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Oh là là. The sex workers of the Paradise cannot catch a break, as new dramas put their livelihoods and lives at stake in the second season of Maison Close. Bienvenue au Paradis.

Maison Close: Anne Charrier as Vera
Maison Close: Anne Charrier as Vera – Photo by Jessica Forde, courtesy of Mabrouk El Mechri and Jérôme Cornuau via Music Box Films

Season 1 of Maison Close (details here) introduced us to Véra (Anne Charrier, Chefs), Rose (Jemima West, Indian Summers), Angèle (Blandine Bellavoir, Les petits meurtres d’Agatha Christie), Valentine (Clémence Bretécher, Ma meuf), and the other working gals of the Paradise, as well as their madam, Hortense Gaillac (Valérie Karsenti, Scènes de ménages), and her assistant Marguerite (Catherine Hosmalin, I’ve Loved You So Long). Their lives in 1871 Paris were difficult, but they managed.

Fast forward two years, and things look like they could get much worse for the women before (or if) they get better, both within and without the Paradise. The return of the Moral Order under France’s Third Republic has Royalist police commissioner Chief Superintendent Torcy (Sébastian Libessart, Détectives) working tirelessly for the cause. One of his primary targets: the luxury bordello of the Paradise.

The Season 2 opener finds the women running the Paradise as a collective. However, managing the place as a business is quite different from earning a wage as a worker, and the money required to maintain the establishment is sorely lacking. And having Torcy on their backs (not literally) is making things that much harder for them.

Maison Close: Season 2
Maison Close: Season 2 – Photo by Jessica Forde, courtesy of Mabrouk El Mechri and Jérôme Cornuau via Music Box Films

Enter Louis Mosca (Michaël Cohen, Le Passager), a self-described property developer who flaunts his cash at the Paradise as a sign of more to come. He makes an offer that the ladies can, but don’t, refuse.

What they don’t realize (yet) is that Mosca and his henchmen, Kertel (Michaël Abiteboul, Nicolas Le Floch) and Bak (Martin Loizillon, Un village français), are ruthless criminals.

Mosca wants the Paradise as the headquarters for his gang of thugs and their illegal dealings, all while keeping the running of the place seemingly aboveboard for Torcy’s sake.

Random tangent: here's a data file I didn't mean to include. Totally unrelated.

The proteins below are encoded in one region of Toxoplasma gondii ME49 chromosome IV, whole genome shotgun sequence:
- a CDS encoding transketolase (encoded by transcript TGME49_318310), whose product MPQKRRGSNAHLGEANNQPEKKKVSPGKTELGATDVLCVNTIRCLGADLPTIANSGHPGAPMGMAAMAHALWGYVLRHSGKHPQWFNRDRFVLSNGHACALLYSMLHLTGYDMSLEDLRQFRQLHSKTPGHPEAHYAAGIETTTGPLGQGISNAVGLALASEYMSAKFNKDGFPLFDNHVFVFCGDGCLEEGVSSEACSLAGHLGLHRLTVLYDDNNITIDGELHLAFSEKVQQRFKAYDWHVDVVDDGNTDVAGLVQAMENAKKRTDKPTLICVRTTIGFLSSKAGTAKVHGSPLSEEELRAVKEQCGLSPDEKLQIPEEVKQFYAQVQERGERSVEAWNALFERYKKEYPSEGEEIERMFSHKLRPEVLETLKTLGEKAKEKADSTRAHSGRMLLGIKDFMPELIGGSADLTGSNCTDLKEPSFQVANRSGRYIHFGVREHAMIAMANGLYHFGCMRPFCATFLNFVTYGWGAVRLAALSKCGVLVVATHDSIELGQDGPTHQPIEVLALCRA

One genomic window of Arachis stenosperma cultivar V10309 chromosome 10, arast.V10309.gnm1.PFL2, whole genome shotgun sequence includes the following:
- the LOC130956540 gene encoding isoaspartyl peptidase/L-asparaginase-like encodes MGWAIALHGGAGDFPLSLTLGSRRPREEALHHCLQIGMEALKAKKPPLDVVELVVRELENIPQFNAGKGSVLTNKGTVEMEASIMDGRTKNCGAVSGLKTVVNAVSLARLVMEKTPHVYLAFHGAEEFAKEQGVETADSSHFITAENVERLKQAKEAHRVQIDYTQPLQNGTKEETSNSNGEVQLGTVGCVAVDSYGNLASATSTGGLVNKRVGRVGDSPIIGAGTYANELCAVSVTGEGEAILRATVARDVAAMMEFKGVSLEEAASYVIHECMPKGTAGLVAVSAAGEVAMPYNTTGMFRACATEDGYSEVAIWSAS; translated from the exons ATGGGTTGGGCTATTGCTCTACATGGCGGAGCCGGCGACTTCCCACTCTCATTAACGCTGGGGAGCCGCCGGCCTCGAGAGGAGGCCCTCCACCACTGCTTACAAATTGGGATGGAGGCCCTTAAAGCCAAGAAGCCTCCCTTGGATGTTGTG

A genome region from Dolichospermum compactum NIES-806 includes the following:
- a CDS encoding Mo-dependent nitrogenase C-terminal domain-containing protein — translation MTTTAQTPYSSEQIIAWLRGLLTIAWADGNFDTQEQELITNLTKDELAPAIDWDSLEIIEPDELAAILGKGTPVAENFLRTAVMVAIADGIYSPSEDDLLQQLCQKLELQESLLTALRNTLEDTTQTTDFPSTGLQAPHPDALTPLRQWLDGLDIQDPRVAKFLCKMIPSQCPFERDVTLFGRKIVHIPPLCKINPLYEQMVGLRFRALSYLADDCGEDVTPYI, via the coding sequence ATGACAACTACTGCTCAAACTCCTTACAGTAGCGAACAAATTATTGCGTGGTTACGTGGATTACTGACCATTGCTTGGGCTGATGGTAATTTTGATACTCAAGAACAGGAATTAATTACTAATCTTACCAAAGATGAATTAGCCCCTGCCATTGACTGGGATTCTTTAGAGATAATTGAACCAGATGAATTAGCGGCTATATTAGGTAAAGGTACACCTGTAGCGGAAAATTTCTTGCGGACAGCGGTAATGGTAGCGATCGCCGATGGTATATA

Maison Close: Season 2
Maison Close: Season 2: (L-R) Michaël Cohen as Mosca, Martin Loizillon as Bak, Michaël Abiteboul as Kertel – Photo by Jessica Forde, courtesy of Mabrouk El Mechri and Jérôme Cornuau via Music Box Films

Meanwhile, the guilt-ridden Véra is caring for her daughter Jeanne (Lubna Gourion, Plus belle la vie), still under the guise of being her aunt, Hortense is bristling under Mosca’s management of her brothel, and Marguerite is thrilled not to be under Hortense’s thumb anymore. As for Rose, she’s back at the Paradise after a stint in prison, and Mosca has taken a shine to her.

With Torcy’s fanaticism about the Moral Order unabated, he tries to put the squeeze on Mosca by sending his flunky, Commissioner Angélus (Jean-Marie Frin, Of Gods and Men), to the Paradise to dig up some dirt on the flamboyant pimp. When that doesn’t work, Torcy resorts to blackmail. (Some moral order, right?) But what Torcy fails to realize is that Mosca will go to great and brutal lengths to protect his interests.

The plot thickens following the murder of one of Mosca’s competitors, the unwanted arrival of “the Butcher” at the Paradise, and the mounting pressure on Torcy to clean up and restore order to the streets of Paris, which are becoming increasingly overrun by prostitutes and turf wars between pimps. Add in more deaths, plus hostages, as well as drugs, diseases, and betrayals, and life for the ladies of the Paradise becomes more akin to a living hell.

As with the first season of Maison Close, the second is gorgeous to look at, from the beauty of the actors, to the costumes. Likewise, the music is used to brilliant effect, and the sex scenes (some raunchier than others) are once again used as plot devices to move storylines and character development forward.

Maison Close Season 2Regarding the storylines themselves, highlighting Mosca and the Moral Order, rather than the stories of individual women (except Véra), offers new takes on 19th-century prostitution. Having a workplace that les prostituées du Paradis also call home gives them a certain amount of comfort not afforded to the ladies of the night on the streets. However, it is still a life fraught with dangers, both inside and outside the brothel’s walls.

After watching the first three episodes of Season 2, I am left wanting. For more. This curious mind wants to know how the relationship between Véra and Jeanne plays out. Ditto the burgeoning one between Mosca and Rose. And what becomes of Hortense and the rest of the women of the Paradise, with the men in their midst threatening to ruin their lives in one way or another?

Maison Close: Season 2 is available in the US today on DVD. It will begin streaming on Amazon Video, Google Play, iTunes, Vudu, and YouTube (Music Box Films channel) on the 16th of February 2016.


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Maison Close: Season 2 of French Period Drama Brings New Troubles to Brothel
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